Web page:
Ceredigion man jailed for involvement in illegal meat operation
A Ceredigion man living in Ireland has been extradited and sentenced for his involvement in illicit farming and trading of meat that was unfit for human consumption.
Robert Thomas, 45, was found to be part of an organised crime group, who were involved in running an illegal meat operation, where sheep “smokies” were being prepared for human consumption.
The production of “smokies” involves the illegal slaughter of sheep which, as part of the production process, have their fleece retained on the carcasses and burnt with blow torches to impart a smoked flavour to the meat.
This process is illegal in the UK and many European countries.
The initial prosecution was undertaken by Ceredigion County Council in 2015, but due to Mr Thomas persistence in evading justice it has taken 7 years for the proceedings to reach a conclusion.
The prosecution involved Mr Thomas and another male person from Ceredigion, who is still wanted on warrant in respect of the charges.
At Swansea Crown Court in December 2015, Thomas was sentenced to a 28-week term of imprisonment, suspended for two years and was ordered to undertake 200 hours of unpaid work and ordered confiscation proceedings to try and identify and recover any assets obtained by Thomas, through his illegal activities.
That confiscation investigation was undertaken by officers in the Tarian Regional Economic Crime Unit (RECU) assisted by Ceredigion County Council. Various Proceeds of Crime Act hearings took place during which Thomas gave evidence on oath that his assets and income were minimal.
He declared that he had two old cars and was earning just £40 per week working for his parents.
He also claimed that he had two UK bank accounts with no money in them and produced bank statements to prove so. Over the course of three years, Thomas persistently denied having any more than this, and in April 2017 he failed to appear at court.
Further investigations revealed that Thomas held a number of bank accounts and held property and land in Ireland.
A European Arrest Warrant was subsequently obtained, and he was finally located in Ireland and arrested in December 2021 by the Irish authorities and extradited to the UK in February 2022.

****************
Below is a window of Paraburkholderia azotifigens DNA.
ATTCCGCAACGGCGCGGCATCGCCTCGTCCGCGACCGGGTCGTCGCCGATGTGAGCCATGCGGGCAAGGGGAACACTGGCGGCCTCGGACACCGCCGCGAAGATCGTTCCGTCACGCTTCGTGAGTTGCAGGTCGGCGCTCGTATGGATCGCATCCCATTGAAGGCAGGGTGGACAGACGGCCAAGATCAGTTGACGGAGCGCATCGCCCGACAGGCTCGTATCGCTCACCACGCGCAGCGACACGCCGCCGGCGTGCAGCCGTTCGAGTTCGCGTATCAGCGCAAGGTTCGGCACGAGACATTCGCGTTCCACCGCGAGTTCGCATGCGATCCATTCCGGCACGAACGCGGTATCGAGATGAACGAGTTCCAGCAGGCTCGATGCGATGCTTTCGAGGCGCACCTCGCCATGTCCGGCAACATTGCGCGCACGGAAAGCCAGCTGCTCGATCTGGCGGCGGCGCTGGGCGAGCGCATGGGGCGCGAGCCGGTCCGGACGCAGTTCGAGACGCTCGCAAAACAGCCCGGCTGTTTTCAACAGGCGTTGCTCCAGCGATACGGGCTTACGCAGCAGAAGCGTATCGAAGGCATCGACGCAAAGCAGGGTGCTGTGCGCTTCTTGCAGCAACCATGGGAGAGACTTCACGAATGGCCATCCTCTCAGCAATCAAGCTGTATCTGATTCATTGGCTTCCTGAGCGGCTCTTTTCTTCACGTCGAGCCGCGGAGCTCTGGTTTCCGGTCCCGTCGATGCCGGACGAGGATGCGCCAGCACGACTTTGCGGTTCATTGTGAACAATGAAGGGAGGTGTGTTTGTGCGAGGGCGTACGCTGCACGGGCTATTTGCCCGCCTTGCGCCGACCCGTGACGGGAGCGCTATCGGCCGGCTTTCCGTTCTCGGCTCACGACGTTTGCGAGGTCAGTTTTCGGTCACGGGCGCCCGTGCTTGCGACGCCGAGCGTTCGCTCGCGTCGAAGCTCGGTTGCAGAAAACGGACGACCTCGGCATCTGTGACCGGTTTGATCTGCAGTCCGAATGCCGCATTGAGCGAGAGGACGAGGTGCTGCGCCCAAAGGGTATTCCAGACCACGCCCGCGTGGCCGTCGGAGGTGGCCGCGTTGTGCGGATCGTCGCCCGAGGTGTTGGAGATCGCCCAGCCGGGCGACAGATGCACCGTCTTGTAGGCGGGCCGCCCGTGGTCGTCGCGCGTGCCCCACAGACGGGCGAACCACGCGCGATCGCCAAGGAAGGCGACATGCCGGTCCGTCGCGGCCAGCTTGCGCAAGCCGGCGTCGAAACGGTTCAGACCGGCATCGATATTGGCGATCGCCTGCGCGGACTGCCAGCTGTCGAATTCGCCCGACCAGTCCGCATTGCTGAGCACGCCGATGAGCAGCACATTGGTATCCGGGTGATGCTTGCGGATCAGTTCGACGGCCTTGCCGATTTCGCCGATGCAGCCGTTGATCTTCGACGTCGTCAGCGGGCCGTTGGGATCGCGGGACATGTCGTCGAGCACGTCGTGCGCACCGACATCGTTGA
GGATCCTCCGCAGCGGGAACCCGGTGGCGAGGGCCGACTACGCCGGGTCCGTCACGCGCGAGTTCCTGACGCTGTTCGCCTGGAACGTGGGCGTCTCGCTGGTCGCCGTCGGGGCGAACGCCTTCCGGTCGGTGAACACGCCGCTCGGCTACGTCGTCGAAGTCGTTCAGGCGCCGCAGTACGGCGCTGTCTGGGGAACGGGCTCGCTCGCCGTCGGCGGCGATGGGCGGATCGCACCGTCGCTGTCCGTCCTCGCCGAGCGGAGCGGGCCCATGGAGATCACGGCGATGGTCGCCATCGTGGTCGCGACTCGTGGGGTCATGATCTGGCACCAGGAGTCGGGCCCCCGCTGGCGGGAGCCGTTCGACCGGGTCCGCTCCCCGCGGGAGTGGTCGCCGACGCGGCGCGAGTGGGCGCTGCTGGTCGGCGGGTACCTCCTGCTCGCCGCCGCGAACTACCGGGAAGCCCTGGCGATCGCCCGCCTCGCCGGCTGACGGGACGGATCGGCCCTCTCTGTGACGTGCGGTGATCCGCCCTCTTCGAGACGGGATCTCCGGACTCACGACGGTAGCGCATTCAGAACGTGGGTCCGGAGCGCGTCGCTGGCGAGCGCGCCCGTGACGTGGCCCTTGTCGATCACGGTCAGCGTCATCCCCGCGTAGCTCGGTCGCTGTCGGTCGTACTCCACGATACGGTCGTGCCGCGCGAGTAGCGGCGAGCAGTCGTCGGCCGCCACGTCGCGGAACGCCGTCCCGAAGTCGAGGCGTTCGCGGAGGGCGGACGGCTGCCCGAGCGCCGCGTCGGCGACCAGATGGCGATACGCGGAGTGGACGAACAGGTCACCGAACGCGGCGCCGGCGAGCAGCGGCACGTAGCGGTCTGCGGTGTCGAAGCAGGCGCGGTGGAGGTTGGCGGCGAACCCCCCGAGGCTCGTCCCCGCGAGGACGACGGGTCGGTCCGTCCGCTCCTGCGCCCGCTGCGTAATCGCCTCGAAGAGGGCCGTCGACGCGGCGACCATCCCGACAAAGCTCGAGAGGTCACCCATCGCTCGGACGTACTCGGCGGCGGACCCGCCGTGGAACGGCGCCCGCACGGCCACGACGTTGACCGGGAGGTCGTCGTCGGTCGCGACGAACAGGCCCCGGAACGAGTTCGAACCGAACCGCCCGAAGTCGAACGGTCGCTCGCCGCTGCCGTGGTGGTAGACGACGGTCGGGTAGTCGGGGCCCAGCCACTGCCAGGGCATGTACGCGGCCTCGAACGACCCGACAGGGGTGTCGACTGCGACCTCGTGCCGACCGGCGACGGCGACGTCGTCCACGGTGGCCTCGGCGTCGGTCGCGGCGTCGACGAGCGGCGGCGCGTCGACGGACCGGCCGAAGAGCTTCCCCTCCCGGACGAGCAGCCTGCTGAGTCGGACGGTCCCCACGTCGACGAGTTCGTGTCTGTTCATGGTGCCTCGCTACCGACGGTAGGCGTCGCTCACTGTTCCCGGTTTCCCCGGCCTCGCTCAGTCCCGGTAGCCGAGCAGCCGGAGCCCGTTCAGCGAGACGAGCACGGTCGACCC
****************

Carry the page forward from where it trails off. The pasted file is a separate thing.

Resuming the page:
Earlier this month, Thomas appeared in Bristol Crown Court having previously entered a guilty plea to a charge of perjury.
At sentencing, His Honour Judge Cullen described Thomas’ actions as ‘a considered lie and a practiced lie’. He also said that giving sworn evidence to a Judge was a serious matter which could only be dealt with by an immediate imprisonment and requires a significant custodial sentence.
Thomas was sentenced to 22 months imprisonment for perjury and for breach of a Community Order, he was sentenced to 2 months imprisonment to run consecutively, making a total of 24 months imprisonment.
Councillor Mathew Vaux, Ceredigion County Council Cabinet Member for Public Protection Services, said: “This case has shown that regulatory services will work together effectively in partnership in order to bring justice for these serious crimes.
“The illegal trade in “smokies” is a serious public health risk, as the meat is often infected with diseases and parasites that could pass to those people who eat the meat.
“The animals are also killed inhumanely with no regard to their welfare, which is against the principles of high animal welfare held by the farming community of Ceredigion County Council.”
The proceeds of Crime Act proceedings have not been concluded as Thomas has not fully discharged his liabilities under the Order which the Court concluded amounted to a criminal benefit sum of over £200,000. Thomas will therefore be subject to further legal proceedings.
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